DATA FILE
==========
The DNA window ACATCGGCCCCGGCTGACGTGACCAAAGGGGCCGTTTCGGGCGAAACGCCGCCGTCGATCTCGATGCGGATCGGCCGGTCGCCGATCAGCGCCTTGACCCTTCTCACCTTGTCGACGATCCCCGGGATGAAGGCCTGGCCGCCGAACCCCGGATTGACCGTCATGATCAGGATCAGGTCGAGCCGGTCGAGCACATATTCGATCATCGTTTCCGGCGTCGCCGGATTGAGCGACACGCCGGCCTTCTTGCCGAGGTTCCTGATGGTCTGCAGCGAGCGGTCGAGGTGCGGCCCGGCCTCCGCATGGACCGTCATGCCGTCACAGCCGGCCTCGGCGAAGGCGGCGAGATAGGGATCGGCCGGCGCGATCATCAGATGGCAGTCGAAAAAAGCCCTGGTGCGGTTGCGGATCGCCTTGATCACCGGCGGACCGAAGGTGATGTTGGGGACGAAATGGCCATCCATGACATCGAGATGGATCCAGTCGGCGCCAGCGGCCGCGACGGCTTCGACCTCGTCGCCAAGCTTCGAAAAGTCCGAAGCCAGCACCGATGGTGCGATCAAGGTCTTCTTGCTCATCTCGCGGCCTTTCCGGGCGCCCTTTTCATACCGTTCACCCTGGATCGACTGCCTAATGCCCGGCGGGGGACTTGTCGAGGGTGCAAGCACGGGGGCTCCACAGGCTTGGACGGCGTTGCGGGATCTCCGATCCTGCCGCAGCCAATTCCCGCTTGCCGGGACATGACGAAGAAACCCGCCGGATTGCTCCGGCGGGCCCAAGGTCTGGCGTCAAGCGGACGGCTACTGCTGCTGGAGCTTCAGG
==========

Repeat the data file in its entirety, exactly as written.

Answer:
The DNA window ACATCGGCCCCGGCTGACGTGACCAAAGGGGCCGTTTCGGGCGAAACGCCGCCGTCGATCTCGATGCGGATCGGCCGGTCGCCGATCAGCGCCTTGACCCTTCTCACCTTGTCGACGATCCCCGGGATGAAGGCCTGGCCGCCGAACCCCGGATTGACCGTCATGATCAGGATCAGGTCGAGCCGGTCGAGCACATATTCGATCATCGTTTCCGGCGTCGCCGGATTGAGCGACACGCCGGCCTTCTTGCCGAGGTTCCTGATGGTCTGCAGCGAGCGGTCGAGGTGCGGCCCGGCCTCCGCATGGACCGTCATGCCGTCACAGCCGGCCTCGGCGAAGGCGGCGAGATAGGGATCGGCCGGCGCGATCATCAGATGGCAGTCGAAAAAAGCCCTGGTGCGGTTGCGGATCGCCTTGATCACCGGCGGACCGAAGGTGATGTTGGGGACGAAATGGCCATCCATGACATCGAGATGGATCCAGTCGGCGCCAGCGGCCGCGACGGCTTCGACCTCGTCGCCAAGCTTCGAAAAGTCCGAAGCCAGCACCGATGGTGCGATCAAGGTCTTCTTGCTCATCTCGCGGCCTTTCCGGGCGCCCTTTTCATACCGTTCACCCTGGATCGACTGCCTAATGCCCGGCGGGGGACTTGTCGAGGGTGCAAGCACGGGGGCTCCACAGGCTTGGACGGCGTTGCGGGATCTCCGATCCTGCCGCAGCCAATTCCCGCTTGCCGGGACATGACGAAGAAACCCGCCGGATTGCTCCGGCGGGCCCAAGGTCTGGCGTCAAGCGGACGGCTACTGCTGCTGGAGCTTCAGG